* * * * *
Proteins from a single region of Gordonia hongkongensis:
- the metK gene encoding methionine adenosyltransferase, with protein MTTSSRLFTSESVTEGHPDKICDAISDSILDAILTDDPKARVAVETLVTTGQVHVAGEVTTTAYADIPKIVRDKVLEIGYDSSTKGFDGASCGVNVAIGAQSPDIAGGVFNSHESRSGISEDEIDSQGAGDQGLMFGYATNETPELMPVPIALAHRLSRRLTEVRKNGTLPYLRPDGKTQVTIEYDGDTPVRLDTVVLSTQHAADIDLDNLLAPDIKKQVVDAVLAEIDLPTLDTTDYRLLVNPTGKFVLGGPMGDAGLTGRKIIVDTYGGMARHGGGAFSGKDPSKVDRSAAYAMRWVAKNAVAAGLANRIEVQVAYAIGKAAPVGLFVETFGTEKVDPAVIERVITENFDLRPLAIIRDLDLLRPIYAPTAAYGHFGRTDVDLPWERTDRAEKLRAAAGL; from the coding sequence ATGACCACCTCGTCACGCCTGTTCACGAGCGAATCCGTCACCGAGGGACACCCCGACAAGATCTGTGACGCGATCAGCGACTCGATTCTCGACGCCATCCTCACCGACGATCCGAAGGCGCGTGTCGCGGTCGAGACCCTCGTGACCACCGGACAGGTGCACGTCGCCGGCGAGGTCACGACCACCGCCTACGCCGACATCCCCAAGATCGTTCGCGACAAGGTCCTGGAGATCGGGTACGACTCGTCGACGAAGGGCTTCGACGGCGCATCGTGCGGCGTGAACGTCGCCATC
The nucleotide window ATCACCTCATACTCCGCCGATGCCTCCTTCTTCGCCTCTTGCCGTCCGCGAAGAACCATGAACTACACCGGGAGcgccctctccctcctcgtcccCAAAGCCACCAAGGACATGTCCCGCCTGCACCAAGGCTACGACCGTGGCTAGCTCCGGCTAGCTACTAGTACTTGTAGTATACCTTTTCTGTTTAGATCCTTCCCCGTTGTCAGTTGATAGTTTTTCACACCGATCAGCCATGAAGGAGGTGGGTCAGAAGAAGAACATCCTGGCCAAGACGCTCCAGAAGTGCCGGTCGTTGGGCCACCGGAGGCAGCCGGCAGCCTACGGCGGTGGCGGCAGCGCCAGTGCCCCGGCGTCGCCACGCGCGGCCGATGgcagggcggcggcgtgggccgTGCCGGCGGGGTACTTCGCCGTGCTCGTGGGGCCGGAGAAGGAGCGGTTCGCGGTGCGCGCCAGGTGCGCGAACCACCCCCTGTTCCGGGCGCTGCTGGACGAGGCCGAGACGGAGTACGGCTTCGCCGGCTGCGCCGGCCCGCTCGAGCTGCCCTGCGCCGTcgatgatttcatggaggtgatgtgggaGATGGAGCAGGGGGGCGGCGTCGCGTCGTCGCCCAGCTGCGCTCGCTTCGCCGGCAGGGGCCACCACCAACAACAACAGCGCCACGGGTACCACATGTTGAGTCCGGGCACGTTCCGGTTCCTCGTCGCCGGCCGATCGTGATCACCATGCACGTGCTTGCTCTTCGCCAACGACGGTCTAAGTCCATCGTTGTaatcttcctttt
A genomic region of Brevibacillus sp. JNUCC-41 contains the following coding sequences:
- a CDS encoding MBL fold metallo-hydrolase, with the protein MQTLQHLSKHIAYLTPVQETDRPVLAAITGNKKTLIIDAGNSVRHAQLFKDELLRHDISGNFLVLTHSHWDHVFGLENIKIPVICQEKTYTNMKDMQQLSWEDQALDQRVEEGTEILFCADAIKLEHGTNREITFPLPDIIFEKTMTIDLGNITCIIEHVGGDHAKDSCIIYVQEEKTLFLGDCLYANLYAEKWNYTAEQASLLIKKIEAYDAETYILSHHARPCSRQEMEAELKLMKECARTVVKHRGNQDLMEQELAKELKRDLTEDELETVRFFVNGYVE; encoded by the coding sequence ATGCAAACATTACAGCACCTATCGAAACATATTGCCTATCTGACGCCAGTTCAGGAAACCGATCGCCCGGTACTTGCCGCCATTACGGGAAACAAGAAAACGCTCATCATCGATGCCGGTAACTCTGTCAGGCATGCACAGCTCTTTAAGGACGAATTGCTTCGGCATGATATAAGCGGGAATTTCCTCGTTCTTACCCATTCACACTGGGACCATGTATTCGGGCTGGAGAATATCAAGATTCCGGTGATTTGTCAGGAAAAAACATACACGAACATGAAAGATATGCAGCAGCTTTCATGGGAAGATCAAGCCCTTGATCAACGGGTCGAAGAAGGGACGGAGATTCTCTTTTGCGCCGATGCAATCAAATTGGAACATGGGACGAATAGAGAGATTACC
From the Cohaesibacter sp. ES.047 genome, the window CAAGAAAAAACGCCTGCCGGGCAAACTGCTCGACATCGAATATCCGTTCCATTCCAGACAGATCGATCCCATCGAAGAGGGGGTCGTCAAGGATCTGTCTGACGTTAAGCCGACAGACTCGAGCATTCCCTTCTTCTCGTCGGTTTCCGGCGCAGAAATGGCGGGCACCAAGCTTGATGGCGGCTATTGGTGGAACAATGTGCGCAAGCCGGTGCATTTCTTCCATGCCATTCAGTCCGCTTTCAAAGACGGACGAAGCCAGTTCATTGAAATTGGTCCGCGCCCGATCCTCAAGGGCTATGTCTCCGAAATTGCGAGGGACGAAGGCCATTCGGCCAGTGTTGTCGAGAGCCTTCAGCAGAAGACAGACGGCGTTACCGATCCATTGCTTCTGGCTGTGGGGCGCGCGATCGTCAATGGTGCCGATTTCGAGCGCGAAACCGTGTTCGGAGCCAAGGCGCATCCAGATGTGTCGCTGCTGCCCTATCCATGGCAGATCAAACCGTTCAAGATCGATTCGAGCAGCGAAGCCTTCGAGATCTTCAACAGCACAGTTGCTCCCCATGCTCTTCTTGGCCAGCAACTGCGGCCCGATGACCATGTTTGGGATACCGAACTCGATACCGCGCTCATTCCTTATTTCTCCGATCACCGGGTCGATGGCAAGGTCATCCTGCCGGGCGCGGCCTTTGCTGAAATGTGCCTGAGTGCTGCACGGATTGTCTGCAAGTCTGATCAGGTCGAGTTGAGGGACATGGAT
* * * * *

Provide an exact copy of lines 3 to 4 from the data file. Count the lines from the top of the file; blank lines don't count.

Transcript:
The nucleotide window ATCACCTCATACTCCGCCGATGCCTCCTTCTTCGCCTCTTGCCGTCCGCGAAGAACCATGAACTACACCGGGAGcgccctctccctcctcgtcccCAAAGCCACCAAGGACATGTCCCGCCTGCACCAAGGCTACGACCGTGGCTAGCTCCGGCTAGCTACTAGTACTTGTAGTATACCTTTTCTGTTTAGATCCTTCCCCGTTGTCAGTTGATAGTTTTTCACACCGATCAGCCATGAAGGAGGTGGGTCAGAAGAAGAACATCCTGGCCAAGACGCTCCAGAAGTGCCGGTCGTTGGGCCACCGGAGGCAGCCGGCAGCCTACGGCGGTGGCGGCAGCGCCAGTGCCCCGGCGTCGCCACGCGCGGCCGATGgcagggcggcggcgtgggccgTGCCGGCGGGGTACTTCGCCGTGCTCGTGGGGCCGGAGAAGGAGCGGTTCGCGGTGCGCGCCAGGTGCGCGAACCACCCCCTGTTCCGGGCGCTGCTGGACGAGGCCGAGACGGAGTACGGCTTCGCCGGCTGCGCCGGCCCGCTCGAGCTGCCCTGCGCCGTcgatgatttcatggaggtgatgtgggaGATGGAGCAGGGGGGCGGCGTCGCGTCGTCGCCCAGCTGCGCTCGCTTCGCCGGCAGGGGCCACCACCAACAACAACAGCGCCACGGGTACCACATGTTGAGTCCGGGCACGTTCCGGTTCCTCGTCGCCGGCCGATCGTGATCACCATGCACGTGCTTGCTCTTCGCCAACGACGGTCTAAGTCCATCGTTGTaatcttcctttt
A genomic region of Brevibacillus sp. JNUCC-41 contains the following coding sequences: